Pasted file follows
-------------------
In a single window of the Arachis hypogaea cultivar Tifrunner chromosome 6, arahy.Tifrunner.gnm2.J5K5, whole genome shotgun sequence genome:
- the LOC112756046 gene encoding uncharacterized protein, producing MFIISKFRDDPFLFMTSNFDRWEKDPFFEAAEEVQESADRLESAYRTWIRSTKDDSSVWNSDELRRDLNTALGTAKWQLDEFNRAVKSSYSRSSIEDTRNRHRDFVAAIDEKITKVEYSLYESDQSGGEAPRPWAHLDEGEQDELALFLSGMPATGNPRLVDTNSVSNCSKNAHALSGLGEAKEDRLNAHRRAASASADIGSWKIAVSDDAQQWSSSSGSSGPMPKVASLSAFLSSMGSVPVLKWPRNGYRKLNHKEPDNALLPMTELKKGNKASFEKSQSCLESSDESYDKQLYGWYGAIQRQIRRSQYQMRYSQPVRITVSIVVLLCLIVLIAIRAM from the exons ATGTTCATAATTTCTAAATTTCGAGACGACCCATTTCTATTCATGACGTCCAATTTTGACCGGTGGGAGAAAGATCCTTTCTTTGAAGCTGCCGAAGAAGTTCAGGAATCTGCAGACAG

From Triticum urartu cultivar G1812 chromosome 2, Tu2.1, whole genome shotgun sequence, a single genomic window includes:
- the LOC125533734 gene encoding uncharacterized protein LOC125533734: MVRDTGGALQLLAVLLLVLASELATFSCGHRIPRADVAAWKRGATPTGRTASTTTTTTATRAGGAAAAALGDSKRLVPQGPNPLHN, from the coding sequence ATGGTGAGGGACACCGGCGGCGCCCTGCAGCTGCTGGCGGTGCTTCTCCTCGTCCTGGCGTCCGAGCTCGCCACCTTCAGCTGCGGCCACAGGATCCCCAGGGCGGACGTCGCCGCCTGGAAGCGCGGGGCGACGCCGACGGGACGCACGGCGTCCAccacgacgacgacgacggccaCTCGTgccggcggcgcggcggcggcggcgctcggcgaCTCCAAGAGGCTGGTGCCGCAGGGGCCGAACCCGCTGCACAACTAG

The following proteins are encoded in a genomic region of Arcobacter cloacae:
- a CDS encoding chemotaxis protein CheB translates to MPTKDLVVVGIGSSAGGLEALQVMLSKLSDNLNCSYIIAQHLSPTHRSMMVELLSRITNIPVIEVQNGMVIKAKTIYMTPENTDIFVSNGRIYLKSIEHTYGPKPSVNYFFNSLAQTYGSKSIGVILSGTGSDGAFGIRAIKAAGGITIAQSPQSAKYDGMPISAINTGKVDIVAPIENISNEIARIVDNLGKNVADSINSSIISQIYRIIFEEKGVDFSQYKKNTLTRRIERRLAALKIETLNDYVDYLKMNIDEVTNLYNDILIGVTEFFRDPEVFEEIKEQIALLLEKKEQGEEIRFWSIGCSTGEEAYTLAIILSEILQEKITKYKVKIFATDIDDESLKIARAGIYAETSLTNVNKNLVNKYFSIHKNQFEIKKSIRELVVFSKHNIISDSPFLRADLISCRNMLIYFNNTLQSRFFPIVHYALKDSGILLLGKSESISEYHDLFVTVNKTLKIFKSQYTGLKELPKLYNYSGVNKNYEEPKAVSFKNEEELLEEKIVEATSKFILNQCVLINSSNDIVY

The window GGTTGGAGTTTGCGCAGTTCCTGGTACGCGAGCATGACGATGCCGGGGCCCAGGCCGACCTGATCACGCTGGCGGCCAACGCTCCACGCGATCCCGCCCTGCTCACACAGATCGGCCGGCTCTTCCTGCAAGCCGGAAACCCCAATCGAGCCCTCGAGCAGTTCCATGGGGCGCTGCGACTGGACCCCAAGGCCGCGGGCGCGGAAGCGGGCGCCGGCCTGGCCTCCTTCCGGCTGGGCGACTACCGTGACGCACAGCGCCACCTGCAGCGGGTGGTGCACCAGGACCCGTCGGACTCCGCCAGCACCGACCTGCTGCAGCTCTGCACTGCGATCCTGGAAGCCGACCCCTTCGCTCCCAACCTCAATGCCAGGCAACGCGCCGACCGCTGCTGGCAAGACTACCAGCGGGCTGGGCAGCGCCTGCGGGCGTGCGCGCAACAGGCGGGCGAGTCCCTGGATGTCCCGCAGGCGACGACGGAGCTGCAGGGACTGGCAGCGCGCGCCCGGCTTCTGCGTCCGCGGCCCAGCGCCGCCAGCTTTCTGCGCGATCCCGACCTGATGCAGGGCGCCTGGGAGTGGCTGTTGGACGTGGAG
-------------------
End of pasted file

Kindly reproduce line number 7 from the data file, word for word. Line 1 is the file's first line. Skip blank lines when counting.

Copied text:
The window GGTTGGAGTTTGCGCAGTTCCTGGTACGCGAGCATGACGATGCCGGGGCCCAGGCCGACCTGATCACGCTGGCGGCCAACGCTCCACGCGATCCCGCCCTGCTCACACAGATCGGCCGGCTCTTCCTGCAAGCCGGAAACCCCAATCGAGCCCTCGAGCAGTTCCATGGGGCGCTGCGACTGGACCCCAAGGCCGCGGGCGCGGAAGCGGGCGCCGGCCTGGCCTCCTTCCGGCTGGGCGACTACCGTGACGCACAGCGCCACCTGCAGCGGGTGGTGCACCAGGACCCGTCGGACTCCGCCAGCACCGACCTGCTGCAGCTCTGCACTGCGATCCTGGAAGCCGACCCCTTCGCTCCCAACCTCAATGCCAGGCAACGCGCCGACCGCTGCTGGCAAGACTACCAGCGGGCTGGGCAGCGCCTGCGGGCGTGCGCGCAACAGGCGGGCGAGTCCCTGGATGTCCCGCAGGCGACGACGGAGCTGCAGGGACTGGCAGCGCGCGCCCGGCTTCTGCGTCCGCGGCCCAGCGCCGCCAGCTTTCTGCGCGATCCCGACCTGATGCAGGGCGCCTGGGAGTGGCTGTTGGACGTGGAG